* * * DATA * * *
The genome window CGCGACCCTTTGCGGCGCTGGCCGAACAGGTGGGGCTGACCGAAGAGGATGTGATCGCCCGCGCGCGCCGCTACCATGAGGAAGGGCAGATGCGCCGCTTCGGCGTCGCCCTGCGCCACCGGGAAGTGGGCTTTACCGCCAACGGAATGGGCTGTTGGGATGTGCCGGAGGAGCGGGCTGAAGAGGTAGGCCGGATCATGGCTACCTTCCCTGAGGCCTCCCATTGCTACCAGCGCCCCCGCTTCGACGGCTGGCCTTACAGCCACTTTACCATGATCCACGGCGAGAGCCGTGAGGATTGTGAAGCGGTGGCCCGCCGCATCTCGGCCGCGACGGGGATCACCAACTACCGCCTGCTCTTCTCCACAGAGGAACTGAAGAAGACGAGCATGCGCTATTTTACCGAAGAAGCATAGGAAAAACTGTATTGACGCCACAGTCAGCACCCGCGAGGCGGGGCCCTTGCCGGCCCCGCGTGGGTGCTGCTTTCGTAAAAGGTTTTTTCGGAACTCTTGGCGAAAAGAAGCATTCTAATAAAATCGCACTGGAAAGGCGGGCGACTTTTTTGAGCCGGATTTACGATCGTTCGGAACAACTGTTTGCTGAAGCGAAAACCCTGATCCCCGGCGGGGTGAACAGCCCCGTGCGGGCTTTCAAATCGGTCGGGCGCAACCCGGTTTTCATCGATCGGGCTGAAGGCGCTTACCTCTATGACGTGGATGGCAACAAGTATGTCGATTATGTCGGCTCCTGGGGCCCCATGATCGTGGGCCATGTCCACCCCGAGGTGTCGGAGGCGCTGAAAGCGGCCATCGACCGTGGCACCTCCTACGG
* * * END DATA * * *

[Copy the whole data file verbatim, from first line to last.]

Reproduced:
The genome window CGCGACCCTTTGCGGCGCTGGCCGAACAGGTGGGGCTGACCGAAGAGGATGTGATCGCCCGCGCGCGCCGCTACCATGAGGAAGGGCAGATGCGCCGCTTCGGCGTCGCCCTGCGCCACCGGGAAGTGGGCTTTACCGCCAACGGAATGGGCTGTTGGGATGTGCCGGAGGAGCGGGCTGAAGAGGTAGGCCGGATCATGGCTACCTTCCCTGAGGCCTCCCATTGCTACCAGCGCCCCCGCTTCGACGGCTGGCCTTACAGCCACTTTACCATGATCCACGGCGAGAGCCGTGAGGATTGTGAAGCGGTGGCCCGCCGCATCTCGGCCGCGACGGGGATCACCAACTACCGCCTGCTCTTCTCCACAGAGGAACTGAAGAAGACGAGCATGCGCTATTTTACCGAAGAAGCATAGGAAAAACTGTATTGACGCCACAGTCAGCACCCGCGAGGCGGGGCCCTTGCCGGCCCCGCGTGGGTGCTGCTTTCGTAAAAGGTTTTTTCGGAACTCTTGGCGAAAAGAAGCATTCTAATAAAATCGCACTGGAAAGGCGGGCGACTTTTTTGAGCCGGATTTACGATCGTTCGGAACAACTGTTTGCTGAAGCGAAAACCCTGATCCCCGGCGGGGTGAACAGCCCCGTGCGGGCTTTCAAATCGGTCGGGCGCAACCCGGTTTTCATCGATCGGGCTGAAGGCGCTTACCTCTATGACGTGGATGGCAACAAGTATGTCGATTATGTCGGCTCCTGGGGCCCCATGATCGTGGGCCATGTCCACCCCGAGGTGTCGGAGGCGCTGAAAGCGGCCATCGACCGTGGCACCTCCTACGG